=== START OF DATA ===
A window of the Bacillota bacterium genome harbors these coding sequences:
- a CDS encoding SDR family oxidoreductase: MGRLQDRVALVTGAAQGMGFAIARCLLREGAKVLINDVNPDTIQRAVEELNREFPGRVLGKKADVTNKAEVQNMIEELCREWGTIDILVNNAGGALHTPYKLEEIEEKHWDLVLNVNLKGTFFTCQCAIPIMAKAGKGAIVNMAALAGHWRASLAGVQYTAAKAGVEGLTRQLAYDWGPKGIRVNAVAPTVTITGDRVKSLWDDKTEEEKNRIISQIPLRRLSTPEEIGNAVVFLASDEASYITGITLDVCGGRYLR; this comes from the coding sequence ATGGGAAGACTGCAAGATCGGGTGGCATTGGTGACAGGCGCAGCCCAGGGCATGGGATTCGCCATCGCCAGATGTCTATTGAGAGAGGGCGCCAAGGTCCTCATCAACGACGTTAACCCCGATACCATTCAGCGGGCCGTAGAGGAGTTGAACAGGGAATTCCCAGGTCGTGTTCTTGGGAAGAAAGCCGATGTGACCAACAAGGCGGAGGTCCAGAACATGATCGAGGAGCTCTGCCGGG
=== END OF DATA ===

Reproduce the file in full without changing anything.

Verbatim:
A window of the Bacillota bacterium genome harbors these coding sequences:
- a CDS encoding SDR family oxidoreductase: MGRLQDRVALVTGAAQGMGFAIARCLLREGAKVLINDVNPDTIQRAVEELNREFPGRVLGKKADVTNKAEVQNMIEELCREWGTIDILVNNAGGALHTPYKLEEIEEKHWDLVLNVNLKGTFFTCQCAIPIMAKAGKGAIVNMAALAGHWRASLAGVQYTAAKAGVEGLTRQLAYDWGPKGIRVNAVAPTVTITGDRVKSLWDDKTEEEKNRIISQIPLRRLSTPEEIGNAVVFLASDEASYITGITLDVCGGRYLR; this comes from the coding sequence ATGGGAAGACTGCAAGATCGGGTGGCATTGGTGACAGGCGCAGCCCAGGGCATGGGATTCGCCATCGCCAGATGTCTATTGAGAGAGGGCGCCAAGGTCCTCATCAACGACGTTAACCCCGATACCATTCAGCGGGCCGTAGAGGAGTTGAACAGGGAATTCCCAGGTCGTGTTCTTGGGAAGAAAGCCGATGTGACCAACAAGGCGGAGGTCCAGAACATGATCGAGGAGCTCTGCCGGG